ST. Ives

Page 11

It was the third morning after the duel, and Goguelat was still in life, when the time came round for me to give Major Chevenix a lesson. I was fond of this occupation; not that he paid me much--no more, indeed, than eighteenpence a month, the customary figure, being a miser in the grain; but because I liked his breakfasts and (to some extent) himself. At least, he was a man of education; and of the others with whom I had any opportunity of speech, those that would not have held a book upsidedown would have torn the pages out for pipe- lights. For I must repeat again that our body of prisoners was exceptional: there was in Edinburgh Castle none of that educational busyness that distinguished some of the other prisons, so that men entered them unable to read, and left them fit for high employments. Chevenix was handsome, and surprisingly young to be a major: six feet in his stockings, well set up, with regular features and very clear grey eyes. It was impossible to pick a fault in him, and yet the sum-total was displeasing. Perhaps he was too clean; he seemed to bear about with him the smell of soap. Cleanliness is good, but I cannot bear a man's nails to seem japanned. And certainly he was too self-possessed and cold. There was none of the fire of youth, none of the swiftness of the soldier, in this young officer. His kindness was cold, and cruel cold; his deliberation exasperating. And perhaps it was from this character, which is very much the opposite of my own, that even in these days, when he was of service to me, I approached him with suspicion and reserve.

I looked over his exercise in the usual form, and marked six faults.

'H'm. Six,' says he, looking at the paper. 'Very annoying! I can never get it right.'

'Oh, but you make excellent progress!' I said. I would not discourage him, you understand, but he was congenitally unable to learn French. Some fire, I think, is needful, and he had quenched his fire in soapsuds.

He put the exercise down, leaned his chin upon his hand, and looked at me with clear, severe eyes.

'I think we must have a little talk,' said he.

'I am entirely at your disposition,' I replied; but I quaked, for I knew what subject to expect.

'You have been some time giving me these lessons,' he went on, 'and I am tempted to think rather well of you. I believe you are a gentleman.'

'I have that honour, sir,' said I.

'You have seen me for the same period. I do not know how I strike you; but perhaps you will be prepared to believe that I also am a man of honour,' said he.

'I require no assurances; the thing is manifest,' and I bowed.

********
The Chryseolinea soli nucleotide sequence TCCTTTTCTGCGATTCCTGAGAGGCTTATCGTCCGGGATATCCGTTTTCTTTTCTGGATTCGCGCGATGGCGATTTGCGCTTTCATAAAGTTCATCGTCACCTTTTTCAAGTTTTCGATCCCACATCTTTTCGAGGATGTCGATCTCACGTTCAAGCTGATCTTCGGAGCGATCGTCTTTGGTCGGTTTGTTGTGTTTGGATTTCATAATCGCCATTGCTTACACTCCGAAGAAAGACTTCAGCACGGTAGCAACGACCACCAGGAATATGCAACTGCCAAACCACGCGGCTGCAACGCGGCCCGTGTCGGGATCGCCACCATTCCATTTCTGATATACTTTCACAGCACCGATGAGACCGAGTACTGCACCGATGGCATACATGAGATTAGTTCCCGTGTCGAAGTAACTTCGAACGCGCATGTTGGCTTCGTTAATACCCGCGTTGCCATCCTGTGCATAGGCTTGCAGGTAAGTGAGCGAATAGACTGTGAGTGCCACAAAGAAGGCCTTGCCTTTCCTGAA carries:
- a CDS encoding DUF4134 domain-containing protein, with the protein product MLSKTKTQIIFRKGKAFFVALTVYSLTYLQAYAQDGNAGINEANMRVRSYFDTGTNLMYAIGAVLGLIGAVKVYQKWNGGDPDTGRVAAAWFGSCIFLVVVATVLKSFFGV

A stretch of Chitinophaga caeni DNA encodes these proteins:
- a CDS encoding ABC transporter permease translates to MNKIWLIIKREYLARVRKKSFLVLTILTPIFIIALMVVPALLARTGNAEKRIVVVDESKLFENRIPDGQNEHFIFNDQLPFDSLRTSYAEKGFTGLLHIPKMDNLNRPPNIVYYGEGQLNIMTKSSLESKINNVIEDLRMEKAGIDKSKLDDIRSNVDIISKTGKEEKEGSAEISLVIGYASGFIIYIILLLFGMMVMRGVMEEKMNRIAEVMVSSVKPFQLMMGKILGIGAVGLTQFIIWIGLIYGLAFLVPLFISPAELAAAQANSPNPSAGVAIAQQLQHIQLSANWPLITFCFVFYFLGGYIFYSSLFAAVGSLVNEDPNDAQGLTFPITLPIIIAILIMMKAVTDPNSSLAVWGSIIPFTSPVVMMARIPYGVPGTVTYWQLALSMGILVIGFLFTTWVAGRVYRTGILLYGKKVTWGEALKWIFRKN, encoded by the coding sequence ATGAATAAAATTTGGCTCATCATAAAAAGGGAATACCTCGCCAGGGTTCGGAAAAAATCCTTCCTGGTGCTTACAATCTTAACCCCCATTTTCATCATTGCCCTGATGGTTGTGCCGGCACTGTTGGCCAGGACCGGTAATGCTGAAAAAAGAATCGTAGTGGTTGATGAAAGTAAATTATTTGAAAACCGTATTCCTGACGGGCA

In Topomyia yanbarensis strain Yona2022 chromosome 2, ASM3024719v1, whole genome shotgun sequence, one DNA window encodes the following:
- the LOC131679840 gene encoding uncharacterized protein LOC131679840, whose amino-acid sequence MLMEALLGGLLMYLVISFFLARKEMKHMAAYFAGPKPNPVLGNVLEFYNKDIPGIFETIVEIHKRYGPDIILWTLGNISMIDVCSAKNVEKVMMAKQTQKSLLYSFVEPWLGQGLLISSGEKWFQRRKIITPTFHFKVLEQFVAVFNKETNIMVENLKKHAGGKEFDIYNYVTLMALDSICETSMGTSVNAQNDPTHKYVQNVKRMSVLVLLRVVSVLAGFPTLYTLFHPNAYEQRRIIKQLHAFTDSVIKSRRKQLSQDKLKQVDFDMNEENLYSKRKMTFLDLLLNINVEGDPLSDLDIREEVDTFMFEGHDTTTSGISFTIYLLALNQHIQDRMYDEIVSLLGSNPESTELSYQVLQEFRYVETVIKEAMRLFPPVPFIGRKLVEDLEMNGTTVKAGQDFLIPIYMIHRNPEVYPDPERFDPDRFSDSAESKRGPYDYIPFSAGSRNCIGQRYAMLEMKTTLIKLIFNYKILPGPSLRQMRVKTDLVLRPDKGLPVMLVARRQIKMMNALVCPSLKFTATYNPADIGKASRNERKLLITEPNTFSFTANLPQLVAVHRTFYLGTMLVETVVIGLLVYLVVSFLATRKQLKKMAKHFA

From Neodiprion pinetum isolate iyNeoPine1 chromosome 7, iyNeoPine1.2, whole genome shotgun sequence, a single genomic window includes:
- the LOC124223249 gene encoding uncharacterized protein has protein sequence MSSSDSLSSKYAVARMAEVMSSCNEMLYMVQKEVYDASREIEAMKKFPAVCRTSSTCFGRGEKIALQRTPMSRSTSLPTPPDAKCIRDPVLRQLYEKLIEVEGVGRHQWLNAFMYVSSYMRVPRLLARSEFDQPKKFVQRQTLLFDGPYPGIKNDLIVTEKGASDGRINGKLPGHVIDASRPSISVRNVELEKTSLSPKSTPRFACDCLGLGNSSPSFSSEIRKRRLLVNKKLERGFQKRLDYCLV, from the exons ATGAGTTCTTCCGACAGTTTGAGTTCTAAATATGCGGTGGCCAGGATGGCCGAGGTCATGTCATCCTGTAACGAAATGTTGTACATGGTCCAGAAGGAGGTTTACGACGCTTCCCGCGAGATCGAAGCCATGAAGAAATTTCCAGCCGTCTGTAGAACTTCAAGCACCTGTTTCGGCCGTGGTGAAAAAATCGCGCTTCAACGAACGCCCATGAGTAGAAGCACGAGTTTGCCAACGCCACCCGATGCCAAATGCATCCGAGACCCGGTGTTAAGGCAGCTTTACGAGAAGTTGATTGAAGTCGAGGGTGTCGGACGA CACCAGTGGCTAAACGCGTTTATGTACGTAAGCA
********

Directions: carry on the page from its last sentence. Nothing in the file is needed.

'Very well, then,' said he. 'What about this Goguelat?'

'You heard me yesterday before the court,' I began. 'I was awakened only--'

'Oh yes; I "heard you yesterday before the court," no doubt,' he interrupted, 'and I remember perfectly that you were "awakened only." I could repeat the most of it by rote, indeed. But do you suppose that I believed you for a moment?'

'Neither would you believe me if I were to repeat it here,' said I.

'I may be wrong--we shall soon see,' says he; 'but my impression is that you will not "repeat it here." My impression is that you have come into this room, and that you will tell me something before you go out.'

I shrugged my shoulders.

'Let me explain,' he continued. 'Your evidence, of course, is nonsense. I put it by, and the court put it by.'

'My compliments and thanks!' said I.

'You MUST know--that's the short and the long,' he proceeded. 'All of you in shed B are bound to know. And I want to ask you where is the common-sense of keeping up this farce, and maintaining this cock-and-bull story between friends. Come, come, my good fellow, own yourself beaten, and laugh at it yourself.'

'Well, I hear you, go ahead,' said I. 'You put your heart in it.'

He crossed his legs slowly. 'I can very well understand,' he began, 'that precautions have had to be taken. I dare say an oath was administered. I can comprehend that perfectly.' (He was watching me all the time with his cold, bright eyes.) 'And I can comprehend that, about an affair of honour, you would be very particular to keep it.'

'About an affair of honour?' I repeated, like a man quite puzzled.

Robert Louis Stevenson
Classic Literature Library

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